Stuck in the middle again

Farm Journal logo

While our price parameters have yet to expand during these first few days of March, it would seem that, without a doubt, the price volatility has in the grain and soy markets.? Down sharply on Monday, up sharply on Tuesday, and now at least early prices as we reach the midweek point.? Could this be a foretaste of what is yet to come in the weeks/months ahead?? I suspect yes. I would reiterate what I said in the letter last weekend; regardless of how bullish you may feel towards these markets right now, that should never be an excuse not to implement a well-thought-out marketing plan, based on ROI objectives for your individual operation.? To do otherwise will leave you at the mercy, both financially and emotionally, of the whims of the marketplace.

Seeing that grain and soy markets remain directionless overall, it might be a good time to take a glance at some other commodity markets that have enjoyed a surge this past year or so but may be reaching the end of the line.? It seems an eternity ago now, but if you recall, last spring, as with many other markets, crude oil suffered a Covid-19 inspired meltdown, with spot WTI futures eventually trading into negative territory.? While the Brent market, which reflects global values, did not reach such dramatic levels, we did slip below $20 a barrel for the first time since 2001.? Once most awoke to the fact that the world was going to recover, not to mention the fact that we had severely crippled the shale oil industry, prices began to recover. In the 44-weeks since poking in that low, we have rallied over 300%, which unfolded in two big swings higher, the first totaling just over $30 a barrel and the second, to date, just over $31.? While there is nothing conclusive just yet to suggest we have found a peak, more than a few warning flags are being waved, including the belief that OPEC is anxious to boost output, and we could be in store for a couple of months of back and fill type corrective pressure.? If that is correct, psychologically at least, that could weigh on the ethanol market, and in turn, corn.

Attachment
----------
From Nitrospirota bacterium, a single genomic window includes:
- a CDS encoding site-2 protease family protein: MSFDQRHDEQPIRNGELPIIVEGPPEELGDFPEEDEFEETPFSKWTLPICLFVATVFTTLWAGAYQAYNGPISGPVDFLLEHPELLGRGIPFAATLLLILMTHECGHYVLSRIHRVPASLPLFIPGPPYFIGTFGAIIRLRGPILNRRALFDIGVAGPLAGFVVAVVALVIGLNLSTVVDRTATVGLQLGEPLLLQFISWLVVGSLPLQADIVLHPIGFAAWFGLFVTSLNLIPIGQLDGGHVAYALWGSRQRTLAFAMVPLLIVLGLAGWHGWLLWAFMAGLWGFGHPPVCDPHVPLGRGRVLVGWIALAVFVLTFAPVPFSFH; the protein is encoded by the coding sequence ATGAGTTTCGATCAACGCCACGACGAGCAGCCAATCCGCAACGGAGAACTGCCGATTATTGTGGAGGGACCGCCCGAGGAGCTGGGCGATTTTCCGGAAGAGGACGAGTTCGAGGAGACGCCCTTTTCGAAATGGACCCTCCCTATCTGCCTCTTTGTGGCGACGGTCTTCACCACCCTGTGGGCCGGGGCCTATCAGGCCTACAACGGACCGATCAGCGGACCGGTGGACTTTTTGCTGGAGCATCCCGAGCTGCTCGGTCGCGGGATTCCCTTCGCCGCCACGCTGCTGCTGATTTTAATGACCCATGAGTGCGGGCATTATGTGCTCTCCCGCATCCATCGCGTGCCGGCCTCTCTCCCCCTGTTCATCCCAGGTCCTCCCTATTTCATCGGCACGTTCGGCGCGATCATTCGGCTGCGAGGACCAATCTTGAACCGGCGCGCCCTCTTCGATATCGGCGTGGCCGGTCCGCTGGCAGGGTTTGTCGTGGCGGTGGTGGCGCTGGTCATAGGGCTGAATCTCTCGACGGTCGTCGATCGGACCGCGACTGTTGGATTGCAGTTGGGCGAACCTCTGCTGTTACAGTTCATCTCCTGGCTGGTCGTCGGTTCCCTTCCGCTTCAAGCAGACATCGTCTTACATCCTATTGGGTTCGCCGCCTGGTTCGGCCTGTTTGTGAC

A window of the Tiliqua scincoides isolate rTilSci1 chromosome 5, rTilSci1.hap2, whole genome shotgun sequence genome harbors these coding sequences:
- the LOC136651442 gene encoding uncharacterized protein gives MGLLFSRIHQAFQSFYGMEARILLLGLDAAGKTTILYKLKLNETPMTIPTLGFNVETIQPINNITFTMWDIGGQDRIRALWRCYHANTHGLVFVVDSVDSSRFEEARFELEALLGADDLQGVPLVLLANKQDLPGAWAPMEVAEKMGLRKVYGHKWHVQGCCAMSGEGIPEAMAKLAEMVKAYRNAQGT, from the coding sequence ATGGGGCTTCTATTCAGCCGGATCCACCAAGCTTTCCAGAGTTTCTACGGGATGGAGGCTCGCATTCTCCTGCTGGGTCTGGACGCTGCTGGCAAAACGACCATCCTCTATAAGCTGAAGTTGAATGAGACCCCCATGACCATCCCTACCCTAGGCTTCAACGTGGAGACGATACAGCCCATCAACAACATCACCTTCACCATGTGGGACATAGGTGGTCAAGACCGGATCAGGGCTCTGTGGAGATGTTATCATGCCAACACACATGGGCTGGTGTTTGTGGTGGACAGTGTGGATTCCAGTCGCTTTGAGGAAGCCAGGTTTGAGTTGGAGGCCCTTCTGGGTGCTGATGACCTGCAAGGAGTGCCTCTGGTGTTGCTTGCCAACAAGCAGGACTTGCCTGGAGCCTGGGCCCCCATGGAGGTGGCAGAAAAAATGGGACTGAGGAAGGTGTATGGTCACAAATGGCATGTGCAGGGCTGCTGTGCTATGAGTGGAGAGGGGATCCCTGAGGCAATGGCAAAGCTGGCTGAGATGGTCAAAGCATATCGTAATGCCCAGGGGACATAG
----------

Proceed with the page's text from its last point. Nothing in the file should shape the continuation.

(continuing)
The other market of interest is gold.? Granted, this one does not have any direct bearing on the action in the grain sector but still impacts the commodity world as a whole.? This market had actually began climbing all the way back in August of 2018 as investors grew increasingly uncomfortable with currencies and the seeming overinflated values of equities. Still, it was not until 2020 that things became really exciting.? As with all markets, it witnessed a panic selloff back in March of last year but quickly regained the title of the safe haven of the investment world and eventually reached up to record a new record peak north of $2000 per ounce.? The old peak had been set back during the 30-year commodity in 2011 at $1920 per ounce.? Since that record-setting peak in August of last year, this market has been working lower in successive waves and is now nearing in on the $1700 level.? Granted, gold is difficult to label as an industrial metal as 80% of the use is still in the jewelry sector. However, the action will still weigh on commodity indexes and potentially investment capital.

Finally, let’s look at the Goldman Sachs Commodity Index, which has been climbing since the spring of last year and most recently pushed up against the last peak, which was set in mid-2018.? We have begun the month with softer action, and while not enough to signal a peak, note that it would appear to be happening right as the dollar is beginning to show signs of a bottom.? Ironically enough, I am writing this soon after reading Goldman’s latest commodity update, in which they suggest commodities remain the best hedge against inflation. While nothing is confirmed as of yet, please do not lose sight of the fact that markets are constantly attempting to gather the information as it unfolds and adjust the prices accordingly, and at this time, we have already digested and priced in some considerable shifts in supply, as well as expectations for demand. To make us go higher or lower from here will require and change in those parameters.



Latest News

We Could See An Active Hurricane Season

Meteorologist Matt Engelbrecht has the latest on the upcoming hurricane season.

Farming for ROI: It May Be Time to Give Your Accounting Method a Makeover

As farmers enter into a new accounting year, it may be time to adjust accounting methods on your farm or ranch. Paul Neiffer says when it comes to accounting, a switch from cash to accrual may be beneficial.?

Markets Now with Tyne Morgan: The Big Question Haunting the Corn Market

USDA adjusted corn ending stocks lower in its April WASDE report, based on increased exports and ethanol, but Alan Brugler of Brugler Marketing says now it’s just a matter of if the record commitments can ship.

Jerry Gulke: Will the Bigger Brazilian Soybean Crop Offset Fewer U.S. Acres?

May corn prices were up 17.25¢ and May soybean prices were up 0.5¢, for the week ending April 9. May wheat prices were up 28¢.

Cattle Markets Surge Higher In Spring Rally

The reopening of restaurant and foodservice is driving beef demand to pre-pandemic levels and beyond, spiking wholesale beef prices $20 per cwt. higher this week, and more than $34 per cwt. higher over two weeks.

USDA to Expand Forecasts on Soyoil Use in Biofuels in May Crop Report

USDA will alter how it reports soybean oil use by biofuels producers beginning with its monthly World Agriculture Supply & Demand Estimates (WASDE) report in May, a USDA spokesperson told Reuters.